Over the weekend, I received some amazingly wonderful news, and I couldn't wait to tell everyone.
So, naturally, I blasted it out on social media. The likes, comments and even text messages came flooding in, and I was so happy to see other people sharing in my excitement.
This week, as I've been spending time with people IRL (in real life), I still find myself saying "Did you hear about my good news?" And while some people hadn't, most had already seen my (admittedly way-too-many) posts about it— and the excitement was a little less exciting.
Generally, I love social media. It gives me a way to keep in touch with people who live far away, a place to share fun and interesting things I find online, and to digitally document my life as it continues on. I've made countless friends on social media, and it makes up a huge part of my professional life.
But lately I've found myself wondering: when we put our entire lives online, what do we talk about in real life?
And furthermore — we aren't actually putting everything online, are we? Aside from huge life events, the social media "rules" we've generated say we shouldn't post negative things, so our digital lives end up looking positive almost all the time.
There's this Portlandia scene I love: Fred Armisen's character says "Everyone on the internet? They're not having as great a time as you think they are," and Carrie Brownstein's character responds, "I guess people are just cropping out all the sadness."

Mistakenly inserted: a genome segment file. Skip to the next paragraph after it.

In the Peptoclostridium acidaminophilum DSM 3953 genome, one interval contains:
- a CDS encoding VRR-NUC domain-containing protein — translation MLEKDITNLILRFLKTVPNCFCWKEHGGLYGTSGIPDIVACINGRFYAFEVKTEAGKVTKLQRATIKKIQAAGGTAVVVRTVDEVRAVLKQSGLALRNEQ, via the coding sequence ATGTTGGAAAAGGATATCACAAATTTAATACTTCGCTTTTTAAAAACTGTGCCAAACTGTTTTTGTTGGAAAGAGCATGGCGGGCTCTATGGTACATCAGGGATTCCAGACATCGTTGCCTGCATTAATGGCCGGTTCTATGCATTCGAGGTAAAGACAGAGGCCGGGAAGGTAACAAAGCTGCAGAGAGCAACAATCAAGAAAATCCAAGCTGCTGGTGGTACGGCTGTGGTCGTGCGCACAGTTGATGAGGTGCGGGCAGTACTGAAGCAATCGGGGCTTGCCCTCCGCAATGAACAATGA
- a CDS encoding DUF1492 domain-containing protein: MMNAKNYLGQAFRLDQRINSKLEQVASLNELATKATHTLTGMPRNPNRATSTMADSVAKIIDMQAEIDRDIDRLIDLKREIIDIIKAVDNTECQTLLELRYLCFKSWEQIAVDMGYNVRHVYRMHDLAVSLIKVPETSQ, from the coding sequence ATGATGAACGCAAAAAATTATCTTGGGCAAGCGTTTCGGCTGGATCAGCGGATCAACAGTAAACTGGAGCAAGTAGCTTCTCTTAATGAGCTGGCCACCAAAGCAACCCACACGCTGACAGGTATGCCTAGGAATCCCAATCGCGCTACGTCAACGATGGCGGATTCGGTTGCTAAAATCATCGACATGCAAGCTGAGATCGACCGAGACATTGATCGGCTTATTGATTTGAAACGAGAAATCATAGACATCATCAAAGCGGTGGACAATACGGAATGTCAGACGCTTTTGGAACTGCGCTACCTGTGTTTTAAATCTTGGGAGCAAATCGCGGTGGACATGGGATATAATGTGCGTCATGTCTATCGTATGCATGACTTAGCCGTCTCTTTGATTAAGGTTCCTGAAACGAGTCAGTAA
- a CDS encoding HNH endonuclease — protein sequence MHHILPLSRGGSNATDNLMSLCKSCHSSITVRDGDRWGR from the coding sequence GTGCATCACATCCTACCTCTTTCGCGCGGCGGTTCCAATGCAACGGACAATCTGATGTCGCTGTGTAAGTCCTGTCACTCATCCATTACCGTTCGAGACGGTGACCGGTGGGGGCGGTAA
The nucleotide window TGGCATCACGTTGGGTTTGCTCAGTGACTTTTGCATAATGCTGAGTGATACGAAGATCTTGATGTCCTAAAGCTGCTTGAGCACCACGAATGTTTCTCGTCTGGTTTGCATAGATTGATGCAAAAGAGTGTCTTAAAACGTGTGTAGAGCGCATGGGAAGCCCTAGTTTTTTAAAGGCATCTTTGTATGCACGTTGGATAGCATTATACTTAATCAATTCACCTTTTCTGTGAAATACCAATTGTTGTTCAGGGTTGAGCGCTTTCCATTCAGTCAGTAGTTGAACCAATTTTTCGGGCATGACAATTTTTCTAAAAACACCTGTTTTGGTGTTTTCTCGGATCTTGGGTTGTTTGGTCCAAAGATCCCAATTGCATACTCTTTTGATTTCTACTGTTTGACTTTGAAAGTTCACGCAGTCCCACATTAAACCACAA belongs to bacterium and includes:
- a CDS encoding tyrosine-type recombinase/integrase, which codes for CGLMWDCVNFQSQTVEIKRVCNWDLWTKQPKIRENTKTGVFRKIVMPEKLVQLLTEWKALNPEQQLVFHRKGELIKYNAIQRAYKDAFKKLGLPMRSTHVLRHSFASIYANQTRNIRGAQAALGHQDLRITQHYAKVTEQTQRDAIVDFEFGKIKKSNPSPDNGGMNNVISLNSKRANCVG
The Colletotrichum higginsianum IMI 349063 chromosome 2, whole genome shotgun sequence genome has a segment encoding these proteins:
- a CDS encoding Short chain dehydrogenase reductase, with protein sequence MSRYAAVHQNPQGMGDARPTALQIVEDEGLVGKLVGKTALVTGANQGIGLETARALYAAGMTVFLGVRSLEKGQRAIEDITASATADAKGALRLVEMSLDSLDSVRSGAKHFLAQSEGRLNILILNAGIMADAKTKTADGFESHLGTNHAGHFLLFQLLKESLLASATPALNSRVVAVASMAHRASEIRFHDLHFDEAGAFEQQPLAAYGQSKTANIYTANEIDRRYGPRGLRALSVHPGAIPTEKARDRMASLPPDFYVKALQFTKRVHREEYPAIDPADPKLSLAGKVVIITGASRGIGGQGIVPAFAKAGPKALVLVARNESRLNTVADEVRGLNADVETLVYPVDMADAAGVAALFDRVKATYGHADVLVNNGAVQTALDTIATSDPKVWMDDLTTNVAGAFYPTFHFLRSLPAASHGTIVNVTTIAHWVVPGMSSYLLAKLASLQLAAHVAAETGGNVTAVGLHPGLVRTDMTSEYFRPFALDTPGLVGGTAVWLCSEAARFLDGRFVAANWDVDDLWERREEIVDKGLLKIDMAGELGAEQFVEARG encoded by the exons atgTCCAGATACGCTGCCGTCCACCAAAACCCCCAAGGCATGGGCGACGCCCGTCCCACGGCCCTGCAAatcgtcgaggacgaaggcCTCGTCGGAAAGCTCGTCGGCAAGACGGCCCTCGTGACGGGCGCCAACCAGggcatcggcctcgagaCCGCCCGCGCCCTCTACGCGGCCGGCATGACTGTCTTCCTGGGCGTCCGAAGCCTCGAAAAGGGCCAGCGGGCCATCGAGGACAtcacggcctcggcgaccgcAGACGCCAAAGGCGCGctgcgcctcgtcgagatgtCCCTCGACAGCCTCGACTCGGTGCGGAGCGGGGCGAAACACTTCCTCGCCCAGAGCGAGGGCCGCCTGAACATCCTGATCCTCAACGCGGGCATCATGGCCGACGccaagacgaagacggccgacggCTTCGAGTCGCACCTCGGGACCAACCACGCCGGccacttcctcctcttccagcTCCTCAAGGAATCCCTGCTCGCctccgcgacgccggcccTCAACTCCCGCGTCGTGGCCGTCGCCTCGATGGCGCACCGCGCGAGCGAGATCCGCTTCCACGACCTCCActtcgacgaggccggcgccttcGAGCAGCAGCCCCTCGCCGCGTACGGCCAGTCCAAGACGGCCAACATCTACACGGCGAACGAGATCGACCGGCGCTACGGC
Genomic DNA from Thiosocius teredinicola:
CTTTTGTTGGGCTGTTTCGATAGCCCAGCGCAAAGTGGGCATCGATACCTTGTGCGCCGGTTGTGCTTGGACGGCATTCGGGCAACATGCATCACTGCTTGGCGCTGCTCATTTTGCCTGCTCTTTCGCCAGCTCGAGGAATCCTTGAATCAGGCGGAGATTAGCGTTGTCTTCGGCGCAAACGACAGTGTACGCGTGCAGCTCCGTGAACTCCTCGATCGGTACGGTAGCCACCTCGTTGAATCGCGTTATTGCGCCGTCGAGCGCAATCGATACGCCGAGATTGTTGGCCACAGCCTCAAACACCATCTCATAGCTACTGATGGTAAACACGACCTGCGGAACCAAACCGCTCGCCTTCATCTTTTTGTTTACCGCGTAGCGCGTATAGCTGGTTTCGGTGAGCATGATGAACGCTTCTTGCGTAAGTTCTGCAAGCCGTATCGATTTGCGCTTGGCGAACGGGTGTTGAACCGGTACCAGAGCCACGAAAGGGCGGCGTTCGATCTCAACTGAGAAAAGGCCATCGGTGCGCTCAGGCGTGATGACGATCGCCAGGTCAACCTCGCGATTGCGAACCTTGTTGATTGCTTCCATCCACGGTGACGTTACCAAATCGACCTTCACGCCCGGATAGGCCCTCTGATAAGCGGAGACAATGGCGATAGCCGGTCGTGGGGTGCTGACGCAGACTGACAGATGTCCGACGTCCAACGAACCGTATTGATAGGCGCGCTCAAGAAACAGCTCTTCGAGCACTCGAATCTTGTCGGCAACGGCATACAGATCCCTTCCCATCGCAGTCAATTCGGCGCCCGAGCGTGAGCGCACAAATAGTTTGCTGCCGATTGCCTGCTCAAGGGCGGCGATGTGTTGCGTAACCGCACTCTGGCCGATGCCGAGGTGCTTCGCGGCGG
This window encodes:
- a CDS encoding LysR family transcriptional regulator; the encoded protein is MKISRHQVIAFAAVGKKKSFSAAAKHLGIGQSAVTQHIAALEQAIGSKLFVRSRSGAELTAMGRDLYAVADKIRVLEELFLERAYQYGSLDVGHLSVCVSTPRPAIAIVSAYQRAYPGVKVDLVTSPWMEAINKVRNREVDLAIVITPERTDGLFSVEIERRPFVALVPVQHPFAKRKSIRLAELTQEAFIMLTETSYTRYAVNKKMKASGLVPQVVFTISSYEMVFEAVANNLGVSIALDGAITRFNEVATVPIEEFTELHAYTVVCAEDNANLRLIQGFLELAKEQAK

The rules we've started applying to our digital lives seem to be seeping into the real world, too. Lately I've caught myself apologizing for telling some of my closest friends about challenges I'm facing or hard times I've gone through, and I've noticed them doing the same thing. "I'm sorry for being annoying," we all say. "I don't mean to be a downer."
"You're not being a downer," we say to each other. "You're being real."
Whether it's looking for a job, wanting a boyfriend, or just trying to be a happier person, I often hear people tell each other, "fake it 'til you make it." And while that might be good advice, if we apply it to every part of our lives — digital and IRL — doesn't that just make us fake?
Our real-world interactions are limited on the positive side by social media oversharing, and on the negative by digital rules suddenly applying to analog life. It's time we stop saying "I know, I saw it on Instagram" and start saying "That's so great!" And it's time to stop cropping out our sadness, and start being real IRL.
Jess Ryan is a community manager and CU grad. She writes about nerdy things once a week for the Colorado Daily. On Twitter: @JessicaLRyan